Archive for May, 2021

The cure for zoom fatigue

Monday, May 17th, 2021

Are you exhausted by video calls?

You’re not alone.  Many colleagues and friends have complained of this.  And speculated on why they are exhausted.

Some say they miss the energy they normally get from being with team members.  If you are an introvert then Susan Cain’s theory in Quiet might mean that this would not apply as she says that only extraverts are said to get endorphins from being in a room with other people, whereas introverts find this tiring.  Clearly some people are really suffering from losing the physical presence of others, and it just isn’t compensated for by the camera.

Others point to the extra mental processing that comes from not being able to read other people’s body language as instinctively as they can when they are in the same room in real life.  If this is true, then it may be a useful lesson in empathy with those who exhibit neurodiversity of this kind.  Social-emotional agnosia is a clinical term for this kind of emotional blindness. It is the inability to perceive facial expressions, body language, and vocal inflection. This disorder makes it very hard to accurately understand another person’s emotions in social situations.  If this is what we are all losing on Zoom we can now understand, and empathise about, how hard this neurodiverse condition might be.  Logically though I am not sure that the screen makes that much difference though as we are not exhausted from watching TV or a movie.  When  we watch a drama on a screen we don’t complain about having to work harder to compensate for the screen coming between us and the actor’s body language.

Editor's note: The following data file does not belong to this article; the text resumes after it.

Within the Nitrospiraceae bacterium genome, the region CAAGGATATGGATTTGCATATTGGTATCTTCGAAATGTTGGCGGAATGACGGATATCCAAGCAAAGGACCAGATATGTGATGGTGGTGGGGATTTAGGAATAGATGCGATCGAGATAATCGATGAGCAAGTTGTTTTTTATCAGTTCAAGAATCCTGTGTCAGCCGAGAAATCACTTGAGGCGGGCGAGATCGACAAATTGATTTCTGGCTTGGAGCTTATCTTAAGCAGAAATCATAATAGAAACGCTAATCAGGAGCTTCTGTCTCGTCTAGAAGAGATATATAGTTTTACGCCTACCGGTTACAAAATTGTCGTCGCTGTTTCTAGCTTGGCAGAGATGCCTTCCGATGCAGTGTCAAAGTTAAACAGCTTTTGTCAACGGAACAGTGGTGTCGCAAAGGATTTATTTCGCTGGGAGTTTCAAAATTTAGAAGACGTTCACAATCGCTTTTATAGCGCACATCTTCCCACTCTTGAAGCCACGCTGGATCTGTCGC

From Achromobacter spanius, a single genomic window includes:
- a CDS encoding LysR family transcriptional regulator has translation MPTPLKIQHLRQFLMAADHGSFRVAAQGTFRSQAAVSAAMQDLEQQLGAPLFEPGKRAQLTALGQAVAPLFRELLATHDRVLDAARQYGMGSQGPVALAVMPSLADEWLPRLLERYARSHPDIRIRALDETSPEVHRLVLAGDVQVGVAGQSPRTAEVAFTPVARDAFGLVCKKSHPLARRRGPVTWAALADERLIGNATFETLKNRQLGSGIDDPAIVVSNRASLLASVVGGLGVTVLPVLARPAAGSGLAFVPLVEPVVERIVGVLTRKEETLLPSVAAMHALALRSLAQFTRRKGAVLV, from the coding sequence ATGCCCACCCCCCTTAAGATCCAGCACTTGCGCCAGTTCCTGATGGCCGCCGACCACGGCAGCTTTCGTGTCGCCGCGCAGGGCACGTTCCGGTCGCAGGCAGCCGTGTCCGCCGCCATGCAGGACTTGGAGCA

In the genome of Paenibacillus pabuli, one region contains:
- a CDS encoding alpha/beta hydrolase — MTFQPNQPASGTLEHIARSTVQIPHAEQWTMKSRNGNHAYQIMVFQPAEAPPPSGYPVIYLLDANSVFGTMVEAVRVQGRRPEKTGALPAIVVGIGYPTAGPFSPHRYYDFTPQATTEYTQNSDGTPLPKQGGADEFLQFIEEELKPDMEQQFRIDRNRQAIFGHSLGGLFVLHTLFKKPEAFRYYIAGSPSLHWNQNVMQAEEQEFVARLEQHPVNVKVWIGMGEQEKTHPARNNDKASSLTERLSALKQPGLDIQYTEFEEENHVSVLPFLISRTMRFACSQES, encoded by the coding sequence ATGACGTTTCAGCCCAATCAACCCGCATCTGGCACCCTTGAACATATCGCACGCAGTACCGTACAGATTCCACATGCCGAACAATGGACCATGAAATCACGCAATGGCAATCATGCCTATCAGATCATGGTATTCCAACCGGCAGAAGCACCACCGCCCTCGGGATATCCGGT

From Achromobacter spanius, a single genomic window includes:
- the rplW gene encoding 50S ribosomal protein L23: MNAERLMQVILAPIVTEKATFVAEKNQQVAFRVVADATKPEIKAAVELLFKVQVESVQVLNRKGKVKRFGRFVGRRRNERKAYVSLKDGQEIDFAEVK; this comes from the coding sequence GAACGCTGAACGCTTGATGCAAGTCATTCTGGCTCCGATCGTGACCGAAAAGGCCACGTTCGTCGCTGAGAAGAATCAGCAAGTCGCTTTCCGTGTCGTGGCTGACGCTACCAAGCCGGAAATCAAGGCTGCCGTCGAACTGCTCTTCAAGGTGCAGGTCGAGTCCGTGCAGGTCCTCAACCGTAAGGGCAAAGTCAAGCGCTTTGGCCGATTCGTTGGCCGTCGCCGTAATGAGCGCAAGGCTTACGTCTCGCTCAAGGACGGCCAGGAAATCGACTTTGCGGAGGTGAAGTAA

There is now evidence that points to another cause of this exhaustion, and it is gendered.    A paper published earlier this month by researchers at Stanford University examines “Zoom fatigue,”. Researchers found that women reported a “significantly higher” level of Zoom fatigue than men. Among the more than 10,000 study participants, about 14% of women self-reported feeling either very or extremely fatigued after video meetings compared to roughly 5.5% of men.

Stanford Professor Jeff Hancock explained on Radio 4  that the reason for this fatigue was likely to be what he called “mirror anxiety”.  People are anxiously examining their own little image in the corner of the screen.  He pointed out that mirrors are relatively new to us in terms of evolution.  Good mirrors have only been available to the mass populace for a few hundred years, which is nothing in terms of our emotional development as humans.  Furthermore it has been well documented that women are culturally conditioned to be conscious of their looks.

Mirror anxiety on Zoom is a new problem then.  We haven’t spent our careers looking in the mirror when we are in meetings of course.  And when we do look in the mirror normally it is when we are getting ready to go out and face the world of work.  We have our “game faces” on.  This is totally different from catching constant glimpses of what we actually look like when we are listening hard, or concentrating on what is being said.  And most of us don’t like it.